One of the world's oldest writing and art supplies manufacturers says it has to raise prices to alleviate costs on raw materials
Russia's ban on the export of timber has forced Czech pencil manufacturer Koh-I-Noor Hardtmuth to seek new suppliers and raise prices, the company's owner, Vlastislav Brzhiza, told newspaper Seznam Zpravy.
"The wood we used to import from Russia can no longer be imported from the country. We buy it from China, which buys the raw material from Russia, and bring it across the ocean," Brzhiza said, adding that the situation has forced the company to raise prices on its flagship products by 15-20%.
The raw materials for the manufacture of pencils are byproducts in the production of veneer, which, in turn, is made from plywood billets. Russia stopped supplying Europe with billets as part of countermeasures to the Ukraine-related sanctions the EU placed on Moscow in March.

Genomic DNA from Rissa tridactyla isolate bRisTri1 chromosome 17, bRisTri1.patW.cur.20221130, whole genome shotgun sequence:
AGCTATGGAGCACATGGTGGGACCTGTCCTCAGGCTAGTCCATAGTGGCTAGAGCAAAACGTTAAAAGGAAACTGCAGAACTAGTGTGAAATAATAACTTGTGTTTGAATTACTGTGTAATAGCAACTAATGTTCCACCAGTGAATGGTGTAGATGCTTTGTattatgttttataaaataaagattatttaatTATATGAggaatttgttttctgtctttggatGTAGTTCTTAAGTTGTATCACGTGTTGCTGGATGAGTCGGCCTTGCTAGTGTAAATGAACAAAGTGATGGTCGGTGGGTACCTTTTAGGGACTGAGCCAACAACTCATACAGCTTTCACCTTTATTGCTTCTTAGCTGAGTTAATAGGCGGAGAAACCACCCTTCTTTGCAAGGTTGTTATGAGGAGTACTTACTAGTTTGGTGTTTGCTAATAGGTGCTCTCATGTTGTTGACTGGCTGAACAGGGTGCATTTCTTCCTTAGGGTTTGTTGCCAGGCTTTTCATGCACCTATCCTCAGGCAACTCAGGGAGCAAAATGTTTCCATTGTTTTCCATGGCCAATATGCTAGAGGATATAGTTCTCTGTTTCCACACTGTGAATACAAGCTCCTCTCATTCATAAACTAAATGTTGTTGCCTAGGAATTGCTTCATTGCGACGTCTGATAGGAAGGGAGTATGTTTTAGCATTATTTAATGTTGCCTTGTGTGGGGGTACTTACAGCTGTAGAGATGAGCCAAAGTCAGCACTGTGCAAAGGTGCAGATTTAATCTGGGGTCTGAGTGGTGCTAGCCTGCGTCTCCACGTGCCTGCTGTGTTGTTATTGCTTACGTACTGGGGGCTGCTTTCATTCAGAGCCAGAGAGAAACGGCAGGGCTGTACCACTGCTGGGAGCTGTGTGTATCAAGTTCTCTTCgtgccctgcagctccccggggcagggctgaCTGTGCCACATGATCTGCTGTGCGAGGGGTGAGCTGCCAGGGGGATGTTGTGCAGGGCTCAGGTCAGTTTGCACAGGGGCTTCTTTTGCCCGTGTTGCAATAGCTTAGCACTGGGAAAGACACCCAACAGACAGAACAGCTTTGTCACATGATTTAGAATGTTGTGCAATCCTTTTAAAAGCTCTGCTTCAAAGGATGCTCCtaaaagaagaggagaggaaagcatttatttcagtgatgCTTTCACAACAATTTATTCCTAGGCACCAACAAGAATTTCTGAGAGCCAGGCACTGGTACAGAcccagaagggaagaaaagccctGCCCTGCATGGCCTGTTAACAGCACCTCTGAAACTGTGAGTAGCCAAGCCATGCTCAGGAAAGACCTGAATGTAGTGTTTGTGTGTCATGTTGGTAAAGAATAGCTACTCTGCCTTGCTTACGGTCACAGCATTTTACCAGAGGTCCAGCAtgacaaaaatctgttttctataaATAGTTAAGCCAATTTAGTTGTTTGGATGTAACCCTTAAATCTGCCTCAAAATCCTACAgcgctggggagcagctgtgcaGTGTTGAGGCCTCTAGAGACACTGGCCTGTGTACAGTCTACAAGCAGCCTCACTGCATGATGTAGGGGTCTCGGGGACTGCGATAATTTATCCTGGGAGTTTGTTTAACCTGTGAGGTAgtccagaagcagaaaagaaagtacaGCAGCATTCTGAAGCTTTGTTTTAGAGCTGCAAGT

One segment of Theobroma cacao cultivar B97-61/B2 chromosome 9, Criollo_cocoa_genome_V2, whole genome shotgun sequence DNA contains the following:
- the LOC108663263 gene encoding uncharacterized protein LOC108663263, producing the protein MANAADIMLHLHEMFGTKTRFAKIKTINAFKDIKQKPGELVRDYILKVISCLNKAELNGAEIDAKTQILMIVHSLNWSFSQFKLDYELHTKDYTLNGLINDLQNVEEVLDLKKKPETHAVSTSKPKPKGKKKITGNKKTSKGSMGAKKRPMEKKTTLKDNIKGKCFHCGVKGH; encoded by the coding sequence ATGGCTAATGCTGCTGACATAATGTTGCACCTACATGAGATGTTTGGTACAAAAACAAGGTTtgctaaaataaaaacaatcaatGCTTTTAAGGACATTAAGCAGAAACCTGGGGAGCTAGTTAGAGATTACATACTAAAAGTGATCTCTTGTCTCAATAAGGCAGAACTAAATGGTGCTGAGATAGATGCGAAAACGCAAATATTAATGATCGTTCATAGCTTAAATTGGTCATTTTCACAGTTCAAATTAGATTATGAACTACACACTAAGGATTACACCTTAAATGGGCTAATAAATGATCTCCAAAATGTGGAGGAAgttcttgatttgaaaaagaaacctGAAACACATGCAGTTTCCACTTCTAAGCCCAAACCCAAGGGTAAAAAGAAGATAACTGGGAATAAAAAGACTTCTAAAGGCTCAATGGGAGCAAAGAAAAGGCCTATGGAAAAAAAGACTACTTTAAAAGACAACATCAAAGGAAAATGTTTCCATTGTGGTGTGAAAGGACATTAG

Prior to that, in 2021, Russian timber exports (including byproducts like birch logs, plywood logs, and fuel chips) to European countries amounted to roughly $504 million, according to the Federal Customs Service of Russia. More than half of the wood and timber exports went to Finland (around $374.5 million worth).
According to Brzhiza, the loss of direct access to Russian raw materials is not the only problem the company faces in connection with the situation in Ukraine. Koh-I-Noor Hardtmuth was also recently forced to shut down part of its production of erasers, as most of the products had previously been sold to the Russian market, and after Moscow launched its military operation in Ukraine, exports to Russia were stopped.
Koh-I-Noor Hardtmuth, founded in 1790, is one of the world's oldest writing and art supplies manufacturers. The company owns four factories in the Czech Republic and one in Bulgaria, as well as a network of stores with the same name. Its products are exported to 90 countries. The company has an office in Russia, managed by subsidiary Koh-I-Noor Hardtmuth Rus. In 2021, the company's revenue in Russia amounted to 427.6 million rubles ($7 million), with net profit topping 58 million rubles (roughly $1 million).
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